When I was eighteen, I was diagnosed with primary ovarian failure. My doctor explained that my body doesn’t produce eggs and so I wouldn’t be able to conceive naturally. He advised that the appropriate fertility treatment including donor eggs isn’t available for NHS patients and incurs long waiting lists. At the time it didn’t bother me – I was young, didn’t have a proper boyfriend and so I didn’t pay it much attention.
But when I met Brian, the impact of my condition became very real. I knew Brian was ‘the one’ I wanted to have children with and dreaded telling him that I couldn’t conceive naturally. After breaking the news, Brian was so supportive and assured me it didn’t matter which was such a relief. However, as it had been more than a decade since my first diagnosis, we thought it would be good to see a GP to find out if things had changed and if we had a chance to have a baby.
A visit to our GP left us thinking that nothing had changed, but then Oxford Fertility got in touch. A letter asked us to make an appointment. I almost ignored this request, thinking there’d been a mistake. Thank goodness I didn’t. I spoke with a nurse at Oxford Fertility who explained that we met NHS criteria for IVF treatment with donor eggs. From then we met with a consultant who after understanding our situation in detail, arranged for us to be added to the egg donor waiting list.
We expected the wait to be long and just over a year later we were called back as donors were available.
First we met with the clinic’s counsellor, who was brilliant. She prompted us to think through every consequence of the procedure. What will you feel? What will you say to the child? I thought I would feel interrogated, under the spotlight, but in fact the process was invaluable.
There were four donors that had been selected as a good match for us. We were given basic information about each and asked to select one. We agreed to count to three and then point to our choice and to our amazement we both picked the same donor. It was decided.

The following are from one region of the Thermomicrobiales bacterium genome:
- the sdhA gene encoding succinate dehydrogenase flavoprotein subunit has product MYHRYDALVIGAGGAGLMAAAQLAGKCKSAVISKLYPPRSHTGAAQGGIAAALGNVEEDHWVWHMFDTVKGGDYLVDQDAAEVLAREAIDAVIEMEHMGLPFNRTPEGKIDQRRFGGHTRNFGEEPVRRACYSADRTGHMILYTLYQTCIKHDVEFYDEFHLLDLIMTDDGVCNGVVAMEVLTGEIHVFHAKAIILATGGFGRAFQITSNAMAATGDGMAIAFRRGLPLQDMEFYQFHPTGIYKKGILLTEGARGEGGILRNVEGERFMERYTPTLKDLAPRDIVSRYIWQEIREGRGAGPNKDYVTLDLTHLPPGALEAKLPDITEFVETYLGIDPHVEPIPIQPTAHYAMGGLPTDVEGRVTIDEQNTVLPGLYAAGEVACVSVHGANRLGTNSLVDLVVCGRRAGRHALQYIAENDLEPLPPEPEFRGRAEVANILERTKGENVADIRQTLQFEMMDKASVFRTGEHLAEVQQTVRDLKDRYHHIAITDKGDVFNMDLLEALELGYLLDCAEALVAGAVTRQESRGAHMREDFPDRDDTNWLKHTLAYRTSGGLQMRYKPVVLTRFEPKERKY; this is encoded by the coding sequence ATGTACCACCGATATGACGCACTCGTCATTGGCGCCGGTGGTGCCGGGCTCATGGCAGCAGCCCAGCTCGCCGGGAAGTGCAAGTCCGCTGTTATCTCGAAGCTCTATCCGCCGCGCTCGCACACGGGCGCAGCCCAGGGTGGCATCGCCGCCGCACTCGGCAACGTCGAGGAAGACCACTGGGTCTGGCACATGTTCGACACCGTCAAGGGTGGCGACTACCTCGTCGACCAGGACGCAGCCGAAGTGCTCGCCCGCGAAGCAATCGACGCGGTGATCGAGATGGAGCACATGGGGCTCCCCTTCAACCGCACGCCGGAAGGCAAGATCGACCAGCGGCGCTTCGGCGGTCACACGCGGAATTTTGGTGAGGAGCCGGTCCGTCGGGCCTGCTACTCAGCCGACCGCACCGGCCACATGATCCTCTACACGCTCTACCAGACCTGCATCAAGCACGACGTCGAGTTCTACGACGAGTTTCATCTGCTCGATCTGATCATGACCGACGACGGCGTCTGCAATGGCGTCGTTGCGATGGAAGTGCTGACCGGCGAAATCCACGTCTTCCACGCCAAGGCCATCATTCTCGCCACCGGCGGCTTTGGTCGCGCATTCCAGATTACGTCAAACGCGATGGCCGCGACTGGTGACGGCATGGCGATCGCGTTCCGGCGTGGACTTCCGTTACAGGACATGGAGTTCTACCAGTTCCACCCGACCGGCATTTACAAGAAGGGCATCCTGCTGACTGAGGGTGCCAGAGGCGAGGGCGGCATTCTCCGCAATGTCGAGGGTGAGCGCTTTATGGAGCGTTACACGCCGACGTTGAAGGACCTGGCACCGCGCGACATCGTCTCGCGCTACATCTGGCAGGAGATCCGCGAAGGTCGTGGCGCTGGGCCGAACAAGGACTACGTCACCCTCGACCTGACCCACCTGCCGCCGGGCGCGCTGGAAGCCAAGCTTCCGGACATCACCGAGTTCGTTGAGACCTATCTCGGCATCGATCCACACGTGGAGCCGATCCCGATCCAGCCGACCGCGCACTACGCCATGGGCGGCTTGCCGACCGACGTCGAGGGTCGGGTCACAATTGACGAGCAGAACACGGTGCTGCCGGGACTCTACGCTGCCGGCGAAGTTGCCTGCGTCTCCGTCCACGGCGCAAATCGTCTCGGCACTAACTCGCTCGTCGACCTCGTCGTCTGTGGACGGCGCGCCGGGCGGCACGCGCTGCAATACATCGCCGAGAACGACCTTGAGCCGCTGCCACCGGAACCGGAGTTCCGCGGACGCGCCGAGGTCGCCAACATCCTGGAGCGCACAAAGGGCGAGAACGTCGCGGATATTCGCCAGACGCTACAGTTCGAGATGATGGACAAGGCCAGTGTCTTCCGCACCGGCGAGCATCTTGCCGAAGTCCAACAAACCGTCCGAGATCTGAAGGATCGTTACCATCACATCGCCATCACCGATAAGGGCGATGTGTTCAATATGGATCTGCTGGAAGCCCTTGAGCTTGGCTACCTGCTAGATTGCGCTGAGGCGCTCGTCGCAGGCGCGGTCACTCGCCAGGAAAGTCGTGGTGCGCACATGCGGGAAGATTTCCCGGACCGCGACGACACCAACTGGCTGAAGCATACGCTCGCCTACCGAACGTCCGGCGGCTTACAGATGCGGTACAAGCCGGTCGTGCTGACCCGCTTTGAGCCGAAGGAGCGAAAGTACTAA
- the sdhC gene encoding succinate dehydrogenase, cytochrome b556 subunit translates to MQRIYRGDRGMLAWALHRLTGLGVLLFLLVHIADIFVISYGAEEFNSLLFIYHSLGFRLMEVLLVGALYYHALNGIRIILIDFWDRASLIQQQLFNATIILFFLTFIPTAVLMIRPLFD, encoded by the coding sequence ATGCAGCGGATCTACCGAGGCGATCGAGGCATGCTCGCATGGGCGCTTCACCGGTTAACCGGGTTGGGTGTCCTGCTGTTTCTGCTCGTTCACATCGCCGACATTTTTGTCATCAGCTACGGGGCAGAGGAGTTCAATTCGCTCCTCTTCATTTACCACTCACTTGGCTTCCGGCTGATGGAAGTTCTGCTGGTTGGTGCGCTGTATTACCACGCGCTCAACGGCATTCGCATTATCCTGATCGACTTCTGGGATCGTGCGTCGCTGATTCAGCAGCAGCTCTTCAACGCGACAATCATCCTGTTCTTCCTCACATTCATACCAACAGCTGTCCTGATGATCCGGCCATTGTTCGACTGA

The clinic then made sure my body was prepared for the treatment and we could start. Throughout the process we were constantly updated. The clinic called to let us know when the eggs would be thawed, when they were injected with Brian’s sperm and how they were developing. We were then invited to come back for one embryo to be implanted into my womb. Another embryo would be frozen in case we ever wanted to try again.
We then had to go through the ‘two week wait’ before I could take a pregnancy test. I tried my best to relax and put it out of my mind, but it was so hard. I woke at 4:45 the day I could take the test. I didn’t take one; I took 5! We lined them up on the dresser and chatted about what we would have for tea that day. I then went quiet as, one by one, the tests confirmed we were going to have a baby.
In January this year Betty arrived. She’s amazing. I always thought I would never have children and here I am with a perfect, healthy baby girl. Brian still asks me if I can believe I’m a mum yet.
I would say to anyone considering IVF using donated eggs to do their research. I can’t believe we almost went through life not knowing that we could receive treatment. We are so thankful to Oxford Fertility. The team are wonderful; they are experts who work so hard to help people like me achieve our dreams of having a baby.
We plan to return next year.
To find out more about the services and treatments provided by Oxford Fertility, please contact us.